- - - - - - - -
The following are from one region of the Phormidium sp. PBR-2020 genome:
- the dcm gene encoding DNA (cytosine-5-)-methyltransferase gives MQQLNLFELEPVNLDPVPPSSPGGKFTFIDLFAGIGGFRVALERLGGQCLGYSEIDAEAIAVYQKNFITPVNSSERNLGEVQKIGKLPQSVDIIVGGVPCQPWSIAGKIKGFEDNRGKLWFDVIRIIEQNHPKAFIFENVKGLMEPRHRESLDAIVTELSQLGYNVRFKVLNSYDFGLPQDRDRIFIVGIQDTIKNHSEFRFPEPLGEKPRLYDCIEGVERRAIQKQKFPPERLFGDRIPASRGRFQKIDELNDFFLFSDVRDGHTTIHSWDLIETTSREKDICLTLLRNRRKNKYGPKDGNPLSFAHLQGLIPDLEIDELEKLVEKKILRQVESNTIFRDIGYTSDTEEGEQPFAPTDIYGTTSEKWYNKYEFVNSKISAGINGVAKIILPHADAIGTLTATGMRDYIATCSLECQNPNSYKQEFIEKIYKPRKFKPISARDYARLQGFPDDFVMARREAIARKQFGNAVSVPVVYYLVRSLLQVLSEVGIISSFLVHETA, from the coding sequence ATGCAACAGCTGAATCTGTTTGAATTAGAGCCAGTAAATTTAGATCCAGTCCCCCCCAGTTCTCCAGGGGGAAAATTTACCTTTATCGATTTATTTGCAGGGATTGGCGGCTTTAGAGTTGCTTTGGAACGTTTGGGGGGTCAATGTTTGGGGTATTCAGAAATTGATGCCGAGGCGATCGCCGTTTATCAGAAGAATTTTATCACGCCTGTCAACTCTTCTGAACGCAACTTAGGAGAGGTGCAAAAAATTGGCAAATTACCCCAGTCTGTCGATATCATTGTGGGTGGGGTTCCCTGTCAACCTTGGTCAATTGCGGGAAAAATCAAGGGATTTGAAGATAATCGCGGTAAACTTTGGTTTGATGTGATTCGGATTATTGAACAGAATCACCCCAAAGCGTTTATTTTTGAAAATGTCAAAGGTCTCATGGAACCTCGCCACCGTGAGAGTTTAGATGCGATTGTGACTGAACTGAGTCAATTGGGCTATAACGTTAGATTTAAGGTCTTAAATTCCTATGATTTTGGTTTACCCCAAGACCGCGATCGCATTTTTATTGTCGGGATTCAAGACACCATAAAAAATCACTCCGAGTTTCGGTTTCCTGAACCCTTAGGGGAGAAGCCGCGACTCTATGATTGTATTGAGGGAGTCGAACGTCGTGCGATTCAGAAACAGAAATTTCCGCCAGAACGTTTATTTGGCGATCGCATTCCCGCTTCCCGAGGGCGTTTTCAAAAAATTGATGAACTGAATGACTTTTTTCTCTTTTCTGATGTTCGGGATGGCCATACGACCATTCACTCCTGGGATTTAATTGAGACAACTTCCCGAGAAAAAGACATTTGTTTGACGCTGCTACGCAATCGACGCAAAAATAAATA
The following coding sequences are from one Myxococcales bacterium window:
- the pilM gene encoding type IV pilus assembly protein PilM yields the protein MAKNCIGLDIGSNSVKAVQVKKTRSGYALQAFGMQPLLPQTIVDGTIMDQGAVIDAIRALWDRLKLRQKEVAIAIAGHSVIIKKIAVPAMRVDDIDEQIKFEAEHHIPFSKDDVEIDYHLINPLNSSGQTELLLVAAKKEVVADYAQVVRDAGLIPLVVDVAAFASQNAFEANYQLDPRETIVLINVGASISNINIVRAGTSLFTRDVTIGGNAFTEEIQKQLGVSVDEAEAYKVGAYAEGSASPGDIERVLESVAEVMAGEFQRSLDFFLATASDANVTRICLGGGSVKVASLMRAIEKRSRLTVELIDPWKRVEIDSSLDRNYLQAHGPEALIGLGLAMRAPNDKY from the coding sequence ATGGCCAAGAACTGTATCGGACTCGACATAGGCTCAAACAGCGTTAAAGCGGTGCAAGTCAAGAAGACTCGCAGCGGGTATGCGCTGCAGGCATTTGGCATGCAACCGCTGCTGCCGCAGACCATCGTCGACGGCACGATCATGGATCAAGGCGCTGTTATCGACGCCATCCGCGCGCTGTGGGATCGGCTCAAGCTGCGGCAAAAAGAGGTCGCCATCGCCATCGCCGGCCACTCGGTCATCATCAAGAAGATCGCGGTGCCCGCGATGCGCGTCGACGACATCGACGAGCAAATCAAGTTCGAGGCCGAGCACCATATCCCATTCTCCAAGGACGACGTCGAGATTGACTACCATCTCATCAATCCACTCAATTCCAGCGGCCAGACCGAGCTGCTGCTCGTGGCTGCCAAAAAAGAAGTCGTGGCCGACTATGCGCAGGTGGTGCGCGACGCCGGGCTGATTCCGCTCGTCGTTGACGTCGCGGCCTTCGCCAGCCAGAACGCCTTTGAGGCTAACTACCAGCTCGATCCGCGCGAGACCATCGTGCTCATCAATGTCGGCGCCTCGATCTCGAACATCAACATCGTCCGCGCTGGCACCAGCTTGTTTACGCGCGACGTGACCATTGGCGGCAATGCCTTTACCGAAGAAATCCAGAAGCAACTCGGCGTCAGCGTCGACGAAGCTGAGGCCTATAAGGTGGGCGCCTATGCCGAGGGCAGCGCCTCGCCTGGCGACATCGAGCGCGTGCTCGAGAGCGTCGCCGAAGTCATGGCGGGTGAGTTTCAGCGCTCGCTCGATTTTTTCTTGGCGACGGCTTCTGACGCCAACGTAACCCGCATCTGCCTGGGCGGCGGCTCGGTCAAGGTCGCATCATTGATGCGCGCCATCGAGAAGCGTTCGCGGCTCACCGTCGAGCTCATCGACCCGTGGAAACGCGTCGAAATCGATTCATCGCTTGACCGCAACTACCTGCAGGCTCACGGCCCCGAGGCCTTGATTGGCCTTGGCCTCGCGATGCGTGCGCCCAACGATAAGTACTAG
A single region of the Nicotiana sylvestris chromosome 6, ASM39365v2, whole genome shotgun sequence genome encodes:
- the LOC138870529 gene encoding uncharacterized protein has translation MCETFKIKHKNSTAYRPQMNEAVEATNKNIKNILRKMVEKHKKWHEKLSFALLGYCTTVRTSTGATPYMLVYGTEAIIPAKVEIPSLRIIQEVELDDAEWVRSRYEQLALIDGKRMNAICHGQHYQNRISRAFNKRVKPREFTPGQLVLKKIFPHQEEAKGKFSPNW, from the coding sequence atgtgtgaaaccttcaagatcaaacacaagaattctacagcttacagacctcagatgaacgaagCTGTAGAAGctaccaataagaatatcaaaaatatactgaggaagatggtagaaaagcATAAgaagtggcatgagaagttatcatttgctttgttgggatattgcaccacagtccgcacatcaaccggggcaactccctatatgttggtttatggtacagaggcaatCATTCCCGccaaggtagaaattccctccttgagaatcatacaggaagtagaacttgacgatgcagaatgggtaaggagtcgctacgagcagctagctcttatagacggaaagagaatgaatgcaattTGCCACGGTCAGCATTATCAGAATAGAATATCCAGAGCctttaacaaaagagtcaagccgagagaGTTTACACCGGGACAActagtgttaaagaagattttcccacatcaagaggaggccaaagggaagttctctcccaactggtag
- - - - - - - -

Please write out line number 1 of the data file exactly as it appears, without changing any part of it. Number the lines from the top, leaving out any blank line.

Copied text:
The following are from one region of the Phormidium sp. PBR-2020 genome: